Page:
Portuguese Citizenship Regimes

Sephardic Ancestry

Descendants of Sephardic Jews from all over the world are now entitled to apply for Portuguese nationality, with all the associated benefits of having an EU passport.

For some, the Portuguese passport will represent the return to the lost homeland. For others it is an opportunity to gain free access to the European Union.

In 1492, Spain’s Catholic monarchs passed the Edict of Expulsion of the Jews, forcing Spanish Jews to either convert (Anusim) or leave the dominion.

Most found shelter in Portugal but, later on, the Portuguese King was pressured to evict all Portuguese Jews. All non-converts left to North Africa, Amsterdam, Thessaloniki, Constantinople, France, Morocco, Brazil, Curaçao or the Antilles, keeping the ladino (Espanolit) language.

Sephardic Jews, such as Baruch Spinoza or David Ricardo, kept their family house keys as a reminder of their lost past in the Iberian Peninsula throughout their diaspora.


Portuguese Sephardic ancestry

If you can trace your Jewish origins back to Portugal, you can apply for the Portuguese citizenship.

The Portuguese Government approved a new law that enables descendants of Jews forced into exile centuries ago to enter and live in Portugal or in the Schengen Area. Portuguese citizens have free access to all countries within the Schengen area and can engage in free trade, open bank accounts, work or incorporate companies in any EU country.

The Portuguese Nationality allows for dual nationality, enabling new citizens to retain their previous citizenship and having an EU passport.


Applicants must have their criminal record verified in order to apply for citizenship and must produce evidence of their Sephardic Jewish ancestry.

Evidence may include Sephardic Jewish traditions, family names, objects and documents that allow applicants to prove a Portuguese Sephardic ancestral origin.

Citizenship applies to:

  • Adult or emancipated foreigners (family members’ citizenship may be applied for after);
  • That have not been convicted of a crime punishable, according to Portuguese Criminal Law, with imprisonment for a minimum of three years.

UPDATE April 2017: Minors may also apply.

Therefore, it is not necessary either to speak Portuguese or to reside in Portugal, as required by the normal route into citizenship by naturalization.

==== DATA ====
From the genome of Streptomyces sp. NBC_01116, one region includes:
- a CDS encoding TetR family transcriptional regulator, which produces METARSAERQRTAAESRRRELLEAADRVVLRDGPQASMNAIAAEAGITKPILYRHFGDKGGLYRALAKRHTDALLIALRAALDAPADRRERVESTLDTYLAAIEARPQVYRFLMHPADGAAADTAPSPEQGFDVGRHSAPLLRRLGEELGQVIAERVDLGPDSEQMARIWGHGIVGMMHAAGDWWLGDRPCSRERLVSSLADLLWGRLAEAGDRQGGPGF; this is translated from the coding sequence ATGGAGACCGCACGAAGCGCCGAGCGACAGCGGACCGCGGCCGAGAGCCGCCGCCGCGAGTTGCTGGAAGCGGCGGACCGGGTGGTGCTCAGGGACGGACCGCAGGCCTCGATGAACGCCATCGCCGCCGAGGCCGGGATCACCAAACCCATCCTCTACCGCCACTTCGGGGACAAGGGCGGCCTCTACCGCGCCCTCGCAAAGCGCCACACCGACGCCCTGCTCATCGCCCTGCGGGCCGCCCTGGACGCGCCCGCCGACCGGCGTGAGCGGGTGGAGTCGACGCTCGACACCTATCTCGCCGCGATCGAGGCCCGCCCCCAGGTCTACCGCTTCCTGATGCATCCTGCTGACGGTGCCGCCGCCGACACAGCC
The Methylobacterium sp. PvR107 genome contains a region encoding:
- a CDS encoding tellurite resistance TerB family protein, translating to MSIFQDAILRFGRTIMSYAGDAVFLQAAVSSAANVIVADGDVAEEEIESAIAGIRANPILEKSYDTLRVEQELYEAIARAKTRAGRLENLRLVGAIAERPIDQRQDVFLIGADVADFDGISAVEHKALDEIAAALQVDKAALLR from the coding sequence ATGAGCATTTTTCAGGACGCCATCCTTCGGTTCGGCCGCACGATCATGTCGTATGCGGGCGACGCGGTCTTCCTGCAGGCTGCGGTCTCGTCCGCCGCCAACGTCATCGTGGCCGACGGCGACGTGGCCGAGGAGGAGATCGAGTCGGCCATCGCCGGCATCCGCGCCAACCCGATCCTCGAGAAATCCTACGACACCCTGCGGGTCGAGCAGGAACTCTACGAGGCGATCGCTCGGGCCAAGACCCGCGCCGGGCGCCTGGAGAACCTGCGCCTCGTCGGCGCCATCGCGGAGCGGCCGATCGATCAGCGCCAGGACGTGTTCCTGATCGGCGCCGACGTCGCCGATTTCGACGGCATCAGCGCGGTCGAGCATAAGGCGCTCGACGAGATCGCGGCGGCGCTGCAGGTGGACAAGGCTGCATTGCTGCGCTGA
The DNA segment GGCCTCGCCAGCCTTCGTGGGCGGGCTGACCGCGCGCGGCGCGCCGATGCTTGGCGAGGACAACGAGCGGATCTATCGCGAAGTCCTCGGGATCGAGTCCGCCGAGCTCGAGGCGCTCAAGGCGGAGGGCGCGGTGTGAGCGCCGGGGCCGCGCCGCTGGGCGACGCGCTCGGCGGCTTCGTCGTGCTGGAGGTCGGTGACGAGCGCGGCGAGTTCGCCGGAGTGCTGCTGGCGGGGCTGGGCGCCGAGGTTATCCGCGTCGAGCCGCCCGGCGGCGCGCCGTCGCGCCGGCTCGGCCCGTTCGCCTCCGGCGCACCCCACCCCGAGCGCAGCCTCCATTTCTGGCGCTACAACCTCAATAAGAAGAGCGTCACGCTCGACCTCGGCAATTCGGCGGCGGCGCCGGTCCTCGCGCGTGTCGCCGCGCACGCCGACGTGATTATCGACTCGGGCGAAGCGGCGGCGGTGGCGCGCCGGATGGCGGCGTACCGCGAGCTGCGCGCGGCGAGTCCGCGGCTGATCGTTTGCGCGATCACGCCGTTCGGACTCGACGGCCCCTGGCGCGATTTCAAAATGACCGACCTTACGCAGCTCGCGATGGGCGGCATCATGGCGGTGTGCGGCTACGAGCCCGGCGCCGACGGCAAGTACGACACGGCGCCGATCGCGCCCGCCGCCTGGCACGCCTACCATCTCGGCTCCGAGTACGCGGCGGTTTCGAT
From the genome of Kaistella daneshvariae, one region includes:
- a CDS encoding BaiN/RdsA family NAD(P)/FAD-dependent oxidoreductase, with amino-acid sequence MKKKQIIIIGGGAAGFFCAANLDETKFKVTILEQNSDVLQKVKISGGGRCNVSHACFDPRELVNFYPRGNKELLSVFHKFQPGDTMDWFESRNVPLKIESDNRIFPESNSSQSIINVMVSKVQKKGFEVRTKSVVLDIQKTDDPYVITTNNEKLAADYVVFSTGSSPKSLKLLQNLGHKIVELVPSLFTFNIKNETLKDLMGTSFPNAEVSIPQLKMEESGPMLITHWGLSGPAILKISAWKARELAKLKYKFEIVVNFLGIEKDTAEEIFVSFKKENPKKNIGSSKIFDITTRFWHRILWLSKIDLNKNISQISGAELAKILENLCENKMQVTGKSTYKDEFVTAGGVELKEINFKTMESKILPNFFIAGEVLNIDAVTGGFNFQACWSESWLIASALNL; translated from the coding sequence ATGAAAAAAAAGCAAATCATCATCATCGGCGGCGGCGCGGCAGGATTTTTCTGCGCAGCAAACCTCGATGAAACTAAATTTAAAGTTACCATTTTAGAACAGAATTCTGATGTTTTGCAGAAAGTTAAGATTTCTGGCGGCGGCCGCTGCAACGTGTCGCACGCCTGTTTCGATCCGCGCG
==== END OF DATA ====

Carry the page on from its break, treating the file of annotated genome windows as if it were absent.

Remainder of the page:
There are no minimum stay requirements and Portugal does not levy taxes based on citizenship or on wealth.

It is also possible to marry in Portugal without any religious ceremony or implications.

Portuguese Citizenship

Our team provides counsel to individuals and families in relation to obtaining Portuguese citizenship in accordance with the Portuguese Nationality Law.

The Portuguese passport allows for visa-free travel to 155 jurisdictions, ranking in fourth place along Austria, Luxembourg, Singapore and the United States of America.

Portugal allows multiple citizenship and does not limit the number of other citizenships its nationals may have. Portuguese citizens do not have to renounce their foreign citizenship. Please note that there is no international treaty which determines or limits the nationality or citizen status of a person. Such matters are governed exclusively by the laws of each country or jurisdiction which vary and can be inconsistent with each other.

All successful applicants for Portuguese citizenship receive the same type of passport as native citizens and are entitled to the same rights.

Among other requirements, Portuguese citizenship is granted to:

  1. foreign citizens of Portuguese ancestry;
  2. foreign citizens by naturalization, married to a Portuguese citizen;
  3. foreign citizens living in Portugal under a permanent residency permit;
  4. children born in Portugal if both parents are legal residents of Portugal for five years or the minor concludes the first compulsory stage of education in Portugal;
  5. foreign citizens by adoption;
  6. foreign citizens of Portuguese ancestry born in overseas territories while such territories were part of Portugal*.

*Goa, Damão, Diu, Dadrá, Nagar Aveli, Angola, Mozambique, Guiné Bissau, Cape Verde, São Tomé e Príncipe, Macau and Timor-Leste.


This page only contains an overview of the possible implications and benefits related to a specific topic. It is not to be used in place of proper and complete professional advice, as it does not constitute a binding legal opinion nor does it consider the particularities of your case.